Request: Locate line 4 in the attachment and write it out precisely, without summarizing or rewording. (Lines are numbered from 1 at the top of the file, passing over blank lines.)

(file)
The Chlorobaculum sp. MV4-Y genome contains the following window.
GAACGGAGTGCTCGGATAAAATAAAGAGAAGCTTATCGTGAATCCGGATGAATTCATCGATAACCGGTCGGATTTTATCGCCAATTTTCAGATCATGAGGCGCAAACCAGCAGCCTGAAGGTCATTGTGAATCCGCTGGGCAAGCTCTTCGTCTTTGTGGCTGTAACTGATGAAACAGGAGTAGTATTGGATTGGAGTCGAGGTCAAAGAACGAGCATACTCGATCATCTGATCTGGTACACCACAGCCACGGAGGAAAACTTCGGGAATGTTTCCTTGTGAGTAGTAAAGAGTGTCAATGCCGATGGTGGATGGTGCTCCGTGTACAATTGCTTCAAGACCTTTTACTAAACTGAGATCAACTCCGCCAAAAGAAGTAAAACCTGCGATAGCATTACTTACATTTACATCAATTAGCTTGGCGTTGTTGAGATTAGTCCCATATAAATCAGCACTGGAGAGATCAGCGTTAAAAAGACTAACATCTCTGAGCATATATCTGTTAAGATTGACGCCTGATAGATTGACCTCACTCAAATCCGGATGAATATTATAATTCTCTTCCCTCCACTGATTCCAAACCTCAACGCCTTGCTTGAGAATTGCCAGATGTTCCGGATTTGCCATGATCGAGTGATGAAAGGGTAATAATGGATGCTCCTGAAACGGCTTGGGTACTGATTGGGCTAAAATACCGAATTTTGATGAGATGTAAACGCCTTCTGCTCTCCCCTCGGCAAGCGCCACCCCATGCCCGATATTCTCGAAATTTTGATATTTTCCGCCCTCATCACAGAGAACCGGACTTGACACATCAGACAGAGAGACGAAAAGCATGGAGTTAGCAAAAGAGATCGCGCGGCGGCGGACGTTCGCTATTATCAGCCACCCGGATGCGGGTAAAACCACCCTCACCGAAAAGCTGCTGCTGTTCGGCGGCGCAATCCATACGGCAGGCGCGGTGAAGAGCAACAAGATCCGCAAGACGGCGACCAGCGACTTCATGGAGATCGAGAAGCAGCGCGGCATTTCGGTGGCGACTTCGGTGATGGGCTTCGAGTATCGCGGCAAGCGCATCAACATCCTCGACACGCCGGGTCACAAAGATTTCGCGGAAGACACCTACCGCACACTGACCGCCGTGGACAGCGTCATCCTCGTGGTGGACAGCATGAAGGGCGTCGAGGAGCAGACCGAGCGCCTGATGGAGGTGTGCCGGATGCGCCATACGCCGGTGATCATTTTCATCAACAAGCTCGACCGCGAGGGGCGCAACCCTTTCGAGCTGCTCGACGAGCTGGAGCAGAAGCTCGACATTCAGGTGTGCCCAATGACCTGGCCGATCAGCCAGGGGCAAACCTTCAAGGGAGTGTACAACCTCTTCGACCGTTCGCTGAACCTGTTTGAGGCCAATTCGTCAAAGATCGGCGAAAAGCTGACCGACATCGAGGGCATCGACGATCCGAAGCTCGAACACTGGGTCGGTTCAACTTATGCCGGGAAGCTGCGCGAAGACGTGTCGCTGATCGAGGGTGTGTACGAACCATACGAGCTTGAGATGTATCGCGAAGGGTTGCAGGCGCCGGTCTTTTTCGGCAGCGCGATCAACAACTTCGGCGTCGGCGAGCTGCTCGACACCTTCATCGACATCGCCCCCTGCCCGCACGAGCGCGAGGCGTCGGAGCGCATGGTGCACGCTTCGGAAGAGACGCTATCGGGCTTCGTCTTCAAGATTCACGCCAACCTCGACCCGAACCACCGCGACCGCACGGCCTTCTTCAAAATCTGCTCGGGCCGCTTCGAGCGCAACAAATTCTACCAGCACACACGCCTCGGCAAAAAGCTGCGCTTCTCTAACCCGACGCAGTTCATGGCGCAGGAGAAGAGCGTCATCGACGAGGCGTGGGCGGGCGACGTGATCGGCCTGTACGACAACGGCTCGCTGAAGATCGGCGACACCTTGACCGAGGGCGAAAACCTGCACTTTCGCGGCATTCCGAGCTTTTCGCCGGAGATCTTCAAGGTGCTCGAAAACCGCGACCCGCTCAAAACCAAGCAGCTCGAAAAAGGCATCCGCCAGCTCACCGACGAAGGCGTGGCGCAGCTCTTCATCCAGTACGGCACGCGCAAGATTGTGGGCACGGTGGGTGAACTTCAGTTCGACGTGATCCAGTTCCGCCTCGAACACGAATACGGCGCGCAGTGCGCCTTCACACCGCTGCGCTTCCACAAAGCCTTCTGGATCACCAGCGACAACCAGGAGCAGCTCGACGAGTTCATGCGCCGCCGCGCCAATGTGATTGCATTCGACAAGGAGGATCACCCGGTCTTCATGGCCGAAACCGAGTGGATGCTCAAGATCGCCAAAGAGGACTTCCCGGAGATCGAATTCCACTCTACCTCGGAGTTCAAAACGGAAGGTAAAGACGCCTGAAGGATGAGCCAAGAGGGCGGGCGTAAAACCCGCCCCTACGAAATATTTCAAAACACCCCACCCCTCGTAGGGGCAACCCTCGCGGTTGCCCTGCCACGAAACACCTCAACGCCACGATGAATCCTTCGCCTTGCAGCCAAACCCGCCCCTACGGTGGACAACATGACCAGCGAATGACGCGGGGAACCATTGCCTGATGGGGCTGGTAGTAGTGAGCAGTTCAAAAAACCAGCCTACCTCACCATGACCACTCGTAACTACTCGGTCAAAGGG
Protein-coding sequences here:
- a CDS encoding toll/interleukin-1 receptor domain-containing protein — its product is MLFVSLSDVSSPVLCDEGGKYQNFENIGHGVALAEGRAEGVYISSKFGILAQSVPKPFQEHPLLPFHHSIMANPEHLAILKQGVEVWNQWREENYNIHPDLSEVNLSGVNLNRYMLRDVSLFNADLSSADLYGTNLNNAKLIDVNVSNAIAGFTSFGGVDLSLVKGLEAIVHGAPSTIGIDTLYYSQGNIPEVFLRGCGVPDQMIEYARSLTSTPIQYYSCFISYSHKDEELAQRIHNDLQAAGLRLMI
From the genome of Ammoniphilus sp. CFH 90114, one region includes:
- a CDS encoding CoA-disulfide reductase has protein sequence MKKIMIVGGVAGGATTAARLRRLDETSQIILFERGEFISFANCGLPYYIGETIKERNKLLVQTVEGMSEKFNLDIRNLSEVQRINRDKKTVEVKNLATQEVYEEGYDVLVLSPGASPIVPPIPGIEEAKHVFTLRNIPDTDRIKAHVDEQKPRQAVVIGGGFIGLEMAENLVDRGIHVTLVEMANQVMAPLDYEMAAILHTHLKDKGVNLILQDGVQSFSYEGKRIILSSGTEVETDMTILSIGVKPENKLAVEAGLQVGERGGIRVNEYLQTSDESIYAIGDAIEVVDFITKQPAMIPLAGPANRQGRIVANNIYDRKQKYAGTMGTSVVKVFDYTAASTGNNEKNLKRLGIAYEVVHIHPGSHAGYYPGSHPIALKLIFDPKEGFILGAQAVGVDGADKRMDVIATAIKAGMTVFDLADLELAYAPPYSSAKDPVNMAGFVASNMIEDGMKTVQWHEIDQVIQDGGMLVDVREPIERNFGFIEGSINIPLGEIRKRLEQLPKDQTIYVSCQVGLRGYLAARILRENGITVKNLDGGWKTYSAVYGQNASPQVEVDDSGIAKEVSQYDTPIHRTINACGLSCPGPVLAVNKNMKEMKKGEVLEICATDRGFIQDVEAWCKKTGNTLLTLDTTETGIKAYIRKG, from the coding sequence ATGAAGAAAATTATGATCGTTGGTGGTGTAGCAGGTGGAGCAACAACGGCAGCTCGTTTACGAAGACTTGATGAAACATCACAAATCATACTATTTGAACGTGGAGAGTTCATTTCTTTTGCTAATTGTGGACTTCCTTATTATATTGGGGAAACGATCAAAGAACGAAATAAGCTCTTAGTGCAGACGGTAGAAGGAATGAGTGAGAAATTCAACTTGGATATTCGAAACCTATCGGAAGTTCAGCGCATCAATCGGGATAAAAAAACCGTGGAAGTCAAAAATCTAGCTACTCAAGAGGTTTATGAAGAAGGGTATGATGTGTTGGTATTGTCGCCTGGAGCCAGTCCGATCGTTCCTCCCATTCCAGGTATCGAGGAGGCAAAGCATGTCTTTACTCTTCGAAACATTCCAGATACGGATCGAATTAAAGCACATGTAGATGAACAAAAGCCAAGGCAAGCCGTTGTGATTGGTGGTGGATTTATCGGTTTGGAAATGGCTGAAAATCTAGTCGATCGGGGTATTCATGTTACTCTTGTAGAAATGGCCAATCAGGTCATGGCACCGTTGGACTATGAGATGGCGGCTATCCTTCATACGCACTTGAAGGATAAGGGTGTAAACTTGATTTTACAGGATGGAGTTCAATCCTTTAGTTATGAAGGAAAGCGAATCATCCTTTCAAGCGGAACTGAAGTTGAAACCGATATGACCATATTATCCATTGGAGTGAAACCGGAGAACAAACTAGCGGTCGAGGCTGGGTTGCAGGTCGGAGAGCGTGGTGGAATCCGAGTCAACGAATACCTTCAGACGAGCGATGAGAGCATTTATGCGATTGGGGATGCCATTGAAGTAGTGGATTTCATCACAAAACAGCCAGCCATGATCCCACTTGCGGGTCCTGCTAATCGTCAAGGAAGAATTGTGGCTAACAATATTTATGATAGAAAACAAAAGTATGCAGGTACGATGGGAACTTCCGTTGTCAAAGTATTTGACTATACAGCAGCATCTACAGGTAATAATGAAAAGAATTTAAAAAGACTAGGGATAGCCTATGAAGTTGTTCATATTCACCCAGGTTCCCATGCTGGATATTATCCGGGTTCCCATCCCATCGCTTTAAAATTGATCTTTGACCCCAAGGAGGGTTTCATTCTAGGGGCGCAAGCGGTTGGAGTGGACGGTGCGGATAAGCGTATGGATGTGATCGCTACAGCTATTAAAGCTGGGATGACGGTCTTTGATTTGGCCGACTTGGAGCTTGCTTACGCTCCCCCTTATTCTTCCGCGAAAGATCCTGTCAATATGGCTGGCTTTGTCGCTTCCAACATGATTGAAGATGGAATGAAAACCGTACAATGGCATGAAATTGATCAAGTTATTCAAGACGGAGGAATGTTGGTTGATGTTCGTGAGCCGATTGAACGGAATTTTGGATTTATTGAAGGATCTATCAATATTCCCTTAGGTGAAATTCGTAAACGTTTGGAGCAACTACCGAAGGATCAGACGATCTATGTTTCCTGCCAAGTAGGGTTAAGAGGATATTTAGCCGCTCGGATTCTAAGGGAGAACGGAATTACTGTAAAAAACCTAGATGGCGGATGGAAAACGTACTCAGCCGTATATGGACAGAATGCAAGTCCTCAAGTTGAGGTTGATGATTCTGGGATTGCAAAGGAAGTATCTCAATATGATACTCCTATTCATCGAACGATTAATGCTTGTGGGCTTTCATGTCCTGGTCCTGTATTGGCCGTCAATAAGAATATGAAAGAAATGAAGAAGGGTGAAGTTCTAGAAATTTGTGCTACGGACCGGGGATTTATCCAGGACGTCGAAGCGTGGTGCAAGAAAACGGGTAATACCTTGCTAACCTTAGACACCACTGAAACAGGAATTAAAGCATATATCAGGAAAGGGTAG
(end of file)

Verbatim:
- a CDS encoding toll/interleukin-1 receptor domain-containing protein — its product is MLFVSLSDVSSPVLCDEGGKYQNFENIGHGVALAEGRAEGVYISSKFGILAQSVPKPFQEHPLLPFHHSIMANPEHLAILKQGVEVWNQWREENYNIHPDLSEVNLSGVNLNRYMLRDVSLFNADLSSADLYGTNLNNAKLIDVNVSNAIAGFTSFGGVDLSLVKGLEAIVHGAPSTIGIDTLYYSQGNIPEVFLRGCGVPDQMIEYARSLTSTPIQYYSCFISYSHKDEELAQRIHNDLQAAGLRLMI